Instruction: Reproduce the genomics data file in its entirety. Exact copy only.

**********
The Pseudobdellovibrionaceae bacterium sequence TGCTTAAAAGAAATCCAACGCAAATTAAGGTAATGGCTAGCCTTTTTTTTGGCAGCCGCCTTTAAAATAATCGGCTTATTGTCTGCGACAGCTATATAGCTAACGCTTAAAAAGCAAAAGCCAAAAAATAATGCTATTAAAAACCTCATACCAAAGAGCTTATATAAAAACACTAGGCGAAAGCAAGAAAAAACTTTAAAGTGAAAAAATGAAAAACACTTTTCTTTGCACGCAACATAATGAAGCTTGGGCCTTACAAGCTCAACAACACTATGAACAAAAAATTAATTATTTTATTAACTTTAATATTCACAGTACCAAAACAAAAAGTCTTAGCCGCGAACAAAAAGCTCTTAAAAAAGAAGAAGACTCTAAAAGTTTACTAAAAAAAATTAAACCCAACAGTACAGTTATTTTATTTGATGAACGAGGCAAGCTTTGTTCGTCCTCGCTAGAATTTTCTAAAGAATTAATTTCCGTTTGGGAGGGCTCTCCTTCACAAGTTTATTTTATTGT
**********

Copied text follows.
The Pseudobdellovibrionaceae bacterium sequence TGCTTAAAAGAAATCCAACGCAAATTAAGGTAATGGCTAGCCTTTTTTTTGGCAGCCGCCTTTAAAATAATCGGCTTATTGTCTGCGACAGCTATATAGCTAACGCTTAAAAAGCAAAAGCCAAAAAATAATGCTATTAAAAACCTCATACCAAAGAGCTTATATAAAAACACTAGGCGAAAGCAAGAAAAAACTTTAAAGTGAAAAAATGAAAAACACTTTTCTTTGCACGCAACATAATGAAGCTTGGGCCTTACAAGCTCAACAACACTATGAACAAAAAATTAATTATTTTATTAACTTTAATATTCACAGTACCAAAACAAAAAGTCTTAGCCGCGAACAAAAAGCTCTTAAAAAAGAAGAAGACTCTAAAAGTTTACTAAAAAAAATTAAACCCAACAGTACAGTTATTTTATTTGATGAACGAGGCAAGCTTTGTTCGTCCTCGCTAGAATTTTCTAAAGAATTAATTTCCGTTTGGGAGGGCTCTCCTTCACAAGTTTATTTTATTGT